This resilience, Madrazo believes, reflects the rapid development of Mexico’s economy in recent years: “We have a much more complex and diversified economy now, and thus a more robust one,” he says. And the changing shape of its economy, he argues, has its roots in the structural reforms and liberalisation programmes pursued by Meade and President Enrique Peña Nieto – including breaking the long monopoly of state oil business Pemex, opening the industry up to private and foreign investors.

Looking north

Mexico’s economy remains closely linked to that of the States, notes Madrazo – but he believes that the depth and breadth of his country’s links with American cities, institutions and businesses could steer Trump towards a workable renegotiation of the crucial North American Free Trade Association (NAFTA) deal. “We plug into almost every aspect of US political life, be it the economy, trade, immigration, social issues, crime, water security,” he says. “So Mexico is embedded into most issues of US domestic policy, and that’s where the counterweights to President Trump lie.”

California and Texas are Mexico’s biggest trading partners, Madrazo notes: “They don’t want to blow up the relationship with Mexico, both socially and economically; and whoever’s in the White House, they have to listen to their two biggest states.” He points out that of the many international deals noisily denounced by Trump – the Trans-Pacific Partnership EU trade talks, the Iranian nuclear deal, the Paris climate change accord and NAFTA – “the only one that’s being negotiated with a good chance of success is NAFTA. There are strong structural reasons for that within US politics.”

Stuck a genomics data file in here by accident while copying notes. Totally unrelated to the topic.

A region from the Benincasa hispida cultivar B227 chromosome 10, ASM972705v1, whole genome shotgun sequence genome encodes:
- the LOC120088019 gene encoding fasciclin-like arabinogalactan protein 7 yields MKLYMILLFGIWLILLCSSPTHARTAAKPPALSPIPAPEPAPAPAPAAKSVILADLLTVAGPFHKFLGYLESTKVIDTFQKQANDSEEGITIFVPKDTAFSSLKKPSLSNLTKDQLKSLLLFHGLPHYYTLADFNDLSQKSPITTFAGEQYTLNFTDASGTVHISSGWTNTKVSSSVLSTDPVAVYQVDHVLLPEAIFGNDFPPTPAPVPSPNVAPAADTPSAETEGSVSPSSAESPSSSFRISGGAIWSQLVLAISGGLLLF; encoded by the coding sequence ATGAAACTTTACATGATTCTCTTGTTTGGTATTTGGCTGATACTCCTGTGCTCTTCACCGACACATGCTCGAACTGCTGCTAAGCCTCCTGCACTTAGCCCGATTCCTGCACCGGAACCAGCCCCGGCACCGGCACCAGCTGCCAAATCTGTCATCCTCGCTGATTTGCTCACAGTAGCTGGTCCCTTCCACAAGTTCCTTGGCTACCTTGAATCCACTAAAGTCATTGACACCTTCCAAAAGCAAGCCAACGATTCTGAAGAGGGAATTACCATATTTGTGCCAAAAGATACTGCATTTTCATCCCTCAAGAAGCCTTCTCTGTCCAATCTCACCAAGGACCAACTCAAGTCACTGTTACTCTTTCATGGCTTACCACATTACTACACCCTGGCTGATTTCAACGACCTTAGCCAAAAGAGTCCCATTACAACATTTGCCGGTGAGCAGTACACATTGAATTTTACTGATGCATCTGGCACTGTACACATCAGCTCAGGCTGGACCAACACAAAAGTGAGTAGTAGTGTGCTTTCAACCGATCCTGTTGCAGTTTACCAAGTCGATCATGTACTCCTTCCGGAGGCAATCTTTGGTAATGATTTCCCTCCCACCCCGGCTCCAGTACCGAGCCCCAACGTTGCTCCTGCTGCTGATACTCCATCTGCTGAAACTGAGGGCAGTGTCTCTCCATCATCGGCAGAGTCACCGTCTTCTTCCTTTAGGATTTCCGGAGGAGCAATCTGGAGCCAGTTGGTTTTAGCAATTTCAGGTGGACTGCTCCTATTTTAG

A NAFTA renegotiation could produce “a big win for both countries,” he adds, if it brings in industries left out of the original deal two decades ago. And he says that if NAFTA did fall, the WTO framework would pick up most areas of commerce bar light trucks – whose Mexican producers have already acted to protect themselves. Nonetheless, “it would still be a significant psychological blow – big from an investor protection and market access perspective,” he says. “So the objective impact might not be that great. The psychological and confidence impact, I don’t want to find out!”

Asked about risks in the global financial system, Madrazo picks out another threat visible over the border. After the 2008 financial crisis, he says, the US was faster and more effective in recapitalising its banks and strengthening financial regulation than the EU. But as the US economy grows, the financial sector is “re-leveraging quite fast. And a lot of the controls and protections that were put in place after the crisis are coming off or are under threat. So I think they are probably starting the next phase of the cycle by relaxing regulation and increasing leverage very fast. I hope they don’t make the same mistakes again.”

The power of populism

Taken in the round, these risks emerging from Trump’s America make this a dangerous period for Mexico. And in Meade’s opponent Lopez Obrador, Madrazo sees a populist agenda that could derail Mexico’s economic liberalisation and diversification. “One of our rival’s emblematic proposals is to cancel the [planned] airport in Mexico City,” he says, arguing that Obrador is engineering a clash between “the people who use planes and those who don’t; the people of Mexico City and those who live outside it. But the new airport is very important not only for Mexico City dwellers, but also for people all around the country; it will bring investment and tourism to Mexico.”